'You know me,' Orton replied, 'I'm a proud man. No woman refuses me. So, is that the end of it?'

'Yes, that's the end of it', I said and went home.

He came back over the next three months and I refused him three times. In the meantime I was taking advice from friends and from my aunt Rose Chiwambo:

'Orton Chirwa, the only graduate in Nyasaland, is proposing to me. What do you think?'

They all encouraged me and said that Orton had a good character and was a modest man. I was also pleased by his manners and he did not smoke or drink. He seemed like a genuine man who would respect my family, and he was well built. Men were wearing shorts then and Orton had nice legs. And he was very active politically.

My awareness of the injustice grew stronger and stronger in my youth, and support for the NAC was rising dramatically around that time. The colonial government wanted to impose an amalgamation, as they called it, of Southern Rhodesia (which is now Zimbabwe), Northern Rhodesia (now Zambia) and Nyasaland (Malawi). The white settler communities in Southern and Northern Rhodesia pushed very hard for this amalgamation in order to build a strong settler state with Nyasaland as a kind of 'homeland' for Africans who would supply cheap labour for the mines and the estates of the Europeans. In reality, they wanted to build an apartheid system like South Africa's. The NAC saw through this and mobilised the people; their opposition was strong enough to force the British government to cancel its plans. However, before long they imposed a federation of the three states on us instead.They claimed it was a loose union of independent states, but in fact the settlers were sneaking their agenda in through the back door. Again the NAC rallied the people, this time against the federation. And now we demanded our freedom as well.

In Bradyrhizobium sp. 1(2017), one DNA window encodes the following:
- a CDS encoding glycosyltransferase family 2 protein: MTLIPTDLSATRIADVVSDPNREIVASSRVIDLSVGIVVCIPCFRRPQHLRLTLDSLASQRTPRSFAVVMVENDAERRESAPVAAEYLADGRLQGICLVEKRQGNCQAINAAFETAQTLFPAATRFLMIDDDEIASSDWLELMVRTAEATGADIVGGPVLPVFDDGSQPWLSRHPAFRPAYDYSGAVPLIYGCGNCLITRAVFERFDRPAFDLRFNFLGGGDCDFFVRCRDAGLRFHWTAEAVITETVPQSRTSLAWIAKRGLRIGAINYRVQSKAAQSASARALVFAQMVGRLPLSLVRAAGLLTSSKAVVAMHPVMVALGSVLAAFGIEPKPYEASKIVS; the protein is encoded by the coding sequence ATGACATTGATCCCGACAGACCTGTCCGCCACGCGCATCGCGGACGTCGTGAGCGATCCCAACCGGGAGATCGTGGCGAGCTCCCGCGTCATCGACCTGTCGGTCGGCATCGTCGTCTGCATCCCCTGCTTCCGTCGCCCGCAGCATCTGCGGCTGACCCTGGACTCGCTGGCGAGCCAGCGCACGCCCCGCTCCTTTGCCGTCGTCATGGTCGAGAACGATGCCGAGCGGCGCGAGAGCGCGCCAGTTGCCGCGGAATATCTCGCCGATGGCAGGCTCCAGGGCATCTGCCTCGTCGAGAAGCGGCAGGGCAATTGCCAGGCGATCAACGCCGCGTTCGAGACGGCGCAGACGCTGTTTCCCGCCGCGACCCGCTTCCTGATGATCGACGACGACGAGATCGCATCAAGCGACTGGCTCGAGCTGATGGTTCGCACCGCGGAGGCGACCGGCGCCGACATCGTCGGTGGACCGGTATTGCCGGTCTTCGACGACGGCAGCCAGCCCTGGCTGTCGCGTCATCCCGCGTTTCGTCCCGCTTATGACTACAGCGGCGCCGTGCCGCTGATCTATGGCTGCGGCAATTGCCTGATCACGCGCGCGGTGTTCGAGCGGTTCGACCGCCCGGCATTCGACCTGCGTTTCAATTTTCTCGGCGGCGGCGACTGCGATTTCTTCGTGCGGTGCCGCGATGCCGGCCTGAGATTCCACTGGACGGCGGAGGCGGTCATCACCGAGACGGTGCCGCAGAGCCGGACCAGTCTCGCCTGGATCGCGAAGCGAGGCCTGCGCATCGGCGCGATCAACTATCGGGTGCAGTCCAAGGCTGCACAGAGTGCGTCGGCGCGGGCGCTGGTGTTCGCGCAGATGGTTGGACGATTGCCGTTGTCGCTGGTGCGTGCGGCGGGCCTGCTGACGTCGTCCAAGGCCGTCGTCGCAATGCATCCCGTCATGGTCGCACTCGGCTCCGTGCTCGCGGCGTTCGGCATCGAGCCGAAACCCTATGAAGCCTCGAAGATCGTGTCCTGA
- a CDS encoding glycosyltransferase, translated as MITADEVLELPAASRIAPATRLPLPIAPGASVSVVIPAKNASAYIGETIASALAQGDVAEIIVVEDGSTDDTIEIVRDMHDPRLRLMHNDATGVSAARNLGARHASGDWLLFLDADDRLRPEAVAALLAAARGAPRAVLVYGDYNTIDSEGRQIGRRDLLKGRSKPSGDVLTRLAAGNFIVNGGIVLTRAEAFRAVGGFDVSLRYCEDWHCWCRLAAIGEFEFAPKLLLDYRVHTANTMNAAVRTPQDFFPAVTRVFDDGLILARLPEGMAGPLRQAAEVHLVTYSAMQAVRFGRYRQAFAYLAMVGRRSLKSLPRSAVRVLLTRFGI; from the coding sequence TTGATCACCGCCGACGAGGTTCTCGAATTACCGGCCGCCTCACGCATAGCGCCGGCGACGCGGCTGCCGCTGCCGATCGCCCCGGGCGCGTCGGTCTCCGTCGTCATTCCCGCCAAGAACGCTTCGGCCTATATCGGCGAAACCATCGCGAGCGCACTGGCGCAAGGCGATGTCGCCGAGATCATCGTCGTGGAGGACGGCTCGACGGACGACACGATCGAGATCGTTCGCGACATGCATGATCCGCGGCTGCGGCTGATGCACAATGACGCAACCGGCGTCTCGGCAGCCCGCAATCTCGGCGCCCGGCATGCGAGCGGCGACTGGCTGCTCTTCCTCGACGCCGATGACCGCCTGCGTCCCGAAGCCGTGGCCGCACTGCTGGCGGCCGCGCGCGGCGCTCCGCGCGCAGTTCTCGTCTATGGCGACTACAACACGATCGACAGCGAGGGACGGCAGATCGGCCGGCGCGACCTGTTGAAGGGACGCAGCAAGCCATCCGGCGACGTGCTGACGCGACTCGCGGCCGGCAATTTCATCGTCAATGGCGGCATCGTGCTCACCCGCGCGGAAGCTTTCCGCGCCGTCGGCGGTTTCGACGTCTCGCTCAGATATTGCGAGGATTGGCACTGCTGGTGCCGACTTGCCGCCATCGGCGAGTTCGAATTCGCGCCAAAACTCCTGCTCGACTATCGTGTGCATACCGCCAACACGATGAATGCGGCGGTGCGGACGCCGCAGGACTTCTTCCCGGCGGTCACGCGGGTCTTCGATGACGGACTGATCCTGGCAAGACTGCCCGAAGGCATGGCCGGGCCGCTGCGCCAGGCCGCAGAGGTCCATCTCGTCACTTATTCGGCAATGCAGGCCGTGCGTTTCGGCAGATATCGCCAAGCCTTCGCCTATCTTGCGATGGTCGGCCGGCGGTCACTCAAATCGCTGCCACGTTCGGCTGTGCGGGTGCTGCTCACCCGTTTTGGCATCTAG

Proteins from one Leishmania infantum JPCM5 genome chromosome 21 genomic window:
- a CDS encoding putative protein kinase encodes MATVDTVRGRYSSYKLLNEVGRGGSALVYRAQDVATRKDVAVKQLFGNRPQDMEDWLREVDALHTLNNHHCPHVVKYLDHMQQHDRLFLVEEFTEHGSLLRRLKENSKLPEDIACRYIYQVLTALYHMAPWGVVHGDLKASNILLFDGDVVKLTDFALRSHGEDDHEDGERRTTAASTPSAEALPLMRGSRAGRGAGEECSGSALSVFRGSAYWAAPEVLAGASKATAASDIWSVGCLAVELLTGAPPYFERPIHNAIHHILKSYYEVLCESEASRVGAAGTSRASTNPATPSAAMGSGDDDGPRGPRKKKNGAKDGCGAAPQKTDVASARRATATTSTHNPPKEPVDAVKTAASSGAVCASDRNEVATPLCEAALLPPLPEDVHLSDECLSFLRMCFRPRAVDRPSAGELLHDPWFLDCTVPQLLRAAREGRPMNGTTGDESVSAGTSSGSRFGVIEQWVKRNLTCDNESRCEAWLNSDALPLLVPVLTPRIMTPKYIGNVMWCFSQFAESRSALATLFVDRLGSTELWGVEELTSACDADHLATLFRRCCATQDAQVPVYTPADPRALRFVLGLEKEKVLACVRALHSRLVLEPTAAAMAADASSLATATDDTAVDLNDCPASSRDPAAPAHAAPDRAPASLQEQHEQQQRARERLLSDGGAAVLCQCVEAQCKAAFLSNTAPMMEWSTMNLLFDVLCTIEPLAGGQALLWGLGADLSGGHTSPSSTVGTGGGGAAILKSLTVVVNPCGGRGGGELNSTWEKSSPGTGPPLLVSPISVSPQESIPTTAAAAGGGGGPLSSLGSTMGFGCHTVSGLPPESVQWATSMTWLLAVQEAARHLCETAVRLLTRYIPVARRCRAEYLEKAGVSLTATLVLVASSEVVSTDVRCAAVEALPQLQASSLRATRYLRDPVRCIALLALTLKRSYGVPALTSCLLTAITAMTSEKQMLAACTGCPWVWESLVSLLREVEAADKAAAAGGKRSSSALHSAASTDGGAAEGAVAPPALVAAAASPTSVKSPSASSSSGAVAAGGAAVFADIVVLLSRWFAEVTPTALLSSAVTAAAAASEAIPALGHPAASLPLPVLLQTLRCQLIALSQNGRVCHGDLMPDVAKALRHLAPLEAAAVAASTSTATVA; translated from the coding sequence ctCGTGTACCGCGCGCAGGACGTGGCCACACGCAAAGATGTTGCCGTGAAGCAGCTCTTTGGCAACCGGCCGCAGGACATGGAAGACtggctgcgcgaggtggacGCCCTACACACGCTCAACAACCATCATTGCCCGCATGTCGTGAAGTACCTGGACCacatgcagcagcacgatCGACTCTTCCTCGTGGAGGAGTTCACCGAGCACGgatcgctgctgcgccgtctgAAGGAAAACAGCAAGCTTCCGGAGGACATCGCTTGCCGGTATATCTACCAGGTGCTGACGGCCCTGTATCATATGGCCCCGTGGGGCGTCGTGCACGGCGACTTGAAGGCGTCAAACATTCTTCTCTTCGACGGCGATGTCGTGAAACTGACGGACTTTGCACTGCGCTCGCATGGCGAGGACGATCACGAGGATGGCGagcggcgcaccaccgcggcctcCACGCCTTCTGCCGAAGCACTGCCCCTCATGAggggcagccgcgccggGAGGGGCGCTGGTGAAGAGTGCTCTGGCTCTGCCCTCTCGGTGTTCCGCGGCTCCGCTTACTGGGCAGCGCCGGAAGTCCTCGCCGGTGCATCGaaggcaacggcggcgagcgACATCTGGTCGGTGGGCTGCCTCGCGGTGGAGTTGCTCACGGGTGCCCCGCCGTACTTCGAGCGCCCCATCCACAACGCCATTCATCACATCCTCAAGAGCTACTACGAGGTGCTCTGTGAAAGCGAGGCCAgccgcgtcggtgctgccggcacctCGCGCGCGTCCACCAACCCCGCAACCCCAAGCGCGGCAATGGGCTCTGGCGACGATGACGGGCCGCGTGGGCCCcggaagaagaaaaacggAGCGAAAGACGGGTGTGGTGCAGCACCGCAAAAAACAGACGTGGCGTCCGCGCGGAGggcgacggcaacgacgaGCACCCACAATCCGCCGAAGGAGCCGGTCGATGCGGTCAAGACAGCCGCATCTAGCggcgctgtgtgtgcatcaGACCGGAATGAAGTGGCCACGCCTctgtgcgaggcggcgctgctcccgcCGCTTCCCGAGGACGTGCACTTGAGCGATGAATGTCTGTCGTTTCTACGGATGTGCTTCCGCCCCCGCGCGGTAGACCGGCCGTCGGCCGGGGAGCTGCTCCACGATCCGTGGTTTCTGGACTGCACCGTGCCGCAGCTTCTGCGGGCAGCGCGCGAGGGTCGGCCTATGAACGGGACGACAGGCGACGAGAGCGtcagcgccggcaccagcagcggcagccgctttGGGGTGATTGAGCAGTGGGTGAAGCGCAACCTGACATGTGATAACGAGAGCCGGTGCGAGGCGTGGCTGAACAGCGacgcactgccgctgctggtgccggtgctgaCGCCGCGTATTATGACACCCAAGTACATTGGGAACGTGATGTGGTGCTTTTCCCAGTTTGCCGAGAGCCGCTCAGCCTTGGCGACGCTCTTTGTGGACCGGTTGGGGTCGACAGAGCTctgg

Excerpted from Fearless Fighter by Vera Mlangazua Chirwa. Copyright © 2007 Danish Institute for Human Rights. Excerpted by permission of Zed Books Ltd.
All rights reserved. No part of this excerpt may be reproduced or reprinted without permission in writing from the publisher.
Excerpts are provided by Dial-A-Book Inc. solely for the personal use of visitors to this web site.

Table of Contents

Foreword by Malcolm Smart, Amnesty International
Chapter 1 - A Family of Politicians
Chapter 2 - Against an Apartheid Federation
Chapter 3 - Independence
Chapter 4 - The Cabinet Crisis
Chapter 5 - Exile
Chapter 6 - We Have Got You Today
Chapter 7 - The Will to Live
Chapter 8 - Back in Civil Society
Chapter 9 - Human Rights at the Fingertips
Chapter 10 - Democracy under Threat
Chapter 11 - Human Rights Commissioner
Chapter 12 - The Power to Forgive